A monograph about Ikkyu Sojun (1394-1481), Japanese Zen monk, poet, artist, calligrapher and the embodiment of cultural and spiritual life of his time, Muromachi epoch.
"Records on Investigating Spirits" ("Jishen lu") is a short story collection compiled by the famous Chinese writer and calligrapher Xu Xuan (917–992).
This edition includes the first complete commented translation of the book into a European language and a study of its history and composition. The research covers the collection's religious and mythological elements reflecting the author's interest in supernatural (demonic) entities and phenomena.
The publication is intended for historians of literature and religion and a wide range of readers.
This book explores the phenomenon of Hokusai Manga (fifteen volumes of 60 pp. each, 1814-75). It consists of a historical and conceptual Introduction and the main part which is a full commentary to all HM pages. The Introduction consists of research on the modes of creation of HM and its place in the history of Japanese picture-books and research on HM’s composition.
The main part includes translations of introductions to each volume and commentaries on the original 900 pages with their nearly 4,000 images
The monograph for the first time deals with the problem of studying Mongolian proverbs and sayings and their artistic features: imagery, metaphorics, phraseology. For the first time, the corpus of Mongolian proverbs and sayings with translation and philological commentary is presented, and an attempt is made to find a place for Mongolian paroimies in world aphoristic folklore. The concepts that occupy the main place in the Mongolian traditional culture are analyzed. The monograph is intended for Orientalists-philologists and all readers interested in the folklore of the Central Asia and the whole world.
This book is in two parts. The first contains a study of the dramatic period of Japanese history in the first half of the twentieth century, when the country was rapidly sliding into the abyss of totalitarianism. The wars waged by Japan at that time brought innumerable calamities to the Japanese themselves and to the inhabitants of other countries. For the first time, the author reveals the managerial and especially the cultural mechanisms that made it possible to mobilize the masses with unprecedented success. He tries to understand what it meant to be Japanese at that time and what was the attraction for them of the country's chosen path. The focus is on such interesting problems as the attitude of the Japanese towards their body and spirit, towards old age and youth, life and death, towards themselves and others. The second part contains the treatises by Kaibara Ekiken (1630-1714) and Nishikawa Jyoken (1648-1724) - famous Japanese Confucian thinkers. In the treatises "Preaching in Joy" and "The Bag of Wisdom" they talk about what worried every Japanese: about the joy of life and the beauty of nature, about duty and justice, about religion and faith, about wisdom and stupidity, about how Japan differs from other countries.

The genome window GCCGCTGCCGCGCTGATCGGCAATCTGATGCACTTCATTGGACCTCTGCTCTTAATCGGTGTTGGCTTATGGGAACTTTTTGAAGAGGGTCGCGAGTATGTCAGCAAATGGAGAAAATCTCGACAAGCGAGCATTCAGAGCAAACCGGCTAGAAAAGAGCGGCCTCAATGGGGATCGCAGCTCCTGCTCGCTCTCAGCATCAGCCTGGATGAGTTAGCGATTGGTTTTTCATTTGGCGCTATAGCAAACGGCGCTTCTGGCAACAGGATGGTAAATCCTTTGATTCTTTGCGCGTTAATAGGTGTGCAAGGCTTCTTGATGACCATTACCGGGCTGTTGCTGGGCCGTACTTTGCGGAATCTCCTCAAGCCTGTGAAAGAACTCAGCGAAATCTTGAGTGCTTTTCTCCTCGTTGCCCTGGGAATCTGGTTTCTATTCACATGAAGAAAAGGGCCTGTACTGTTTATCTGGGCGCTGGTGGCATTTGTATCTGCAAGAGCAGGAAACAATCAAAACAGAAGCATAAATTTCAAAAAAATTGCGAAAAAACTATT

The scientific part of the volume is devoted to the study of such an important phenomenon as the culture of body. In recent years, this topic has gained great popularity in the humanities, which is largely due to modern worldviews, when the body is conceptualized as belonging to a person whose individual being is increasingly detached from the collective being. Japanese material demonstrates that this is a historically recent (post-war) phenomenon - after all, the Japanese had not used their body before, it was owned by the clan, family, and state. Such a detailed study on Japanese body culture did not exist before.
This edition consists of two parts.
The first part includes the monograph Ancient Japan: Culture and Text. In this study Meshcheryakov made an attempt to present the main types of written forms of creativity in ancient Japan (history, poetry, prose, religious writings) as components of a single informational text flow. This is the first attempt of this kind made in the domestic Japanese studies.
The chronological framework covers the period from the 8th to the 13th century, that is, from the bottom of the appearance of Japanese literature, framed by the creation of mythological, chronicle and legislative vaults, to the decline of aristocracy, accompanied by the displacement of the center of power from the imperial palace to the shogun's headquarters.
The second part consists of literary translations of old Japanese prose, made by A. N. Meshcheryakov. This includes such famous monuments as Japanese legends about miracles (selected Buddhist legends from Nihon Ryoiki, Ojo Gokurakki and Hokke Kenki), diary by famous writer Murasaki Shikibu (11th century) and Notes on the leisure time of a Buddhist monk Yoshida Kaneyoshi (14th century).
The publication uniquely combines the publication of outstanding monuments of old-Japanese prose with an attempt to study and comprehend them and will be useful to anyone interested in traditional Japanese culture.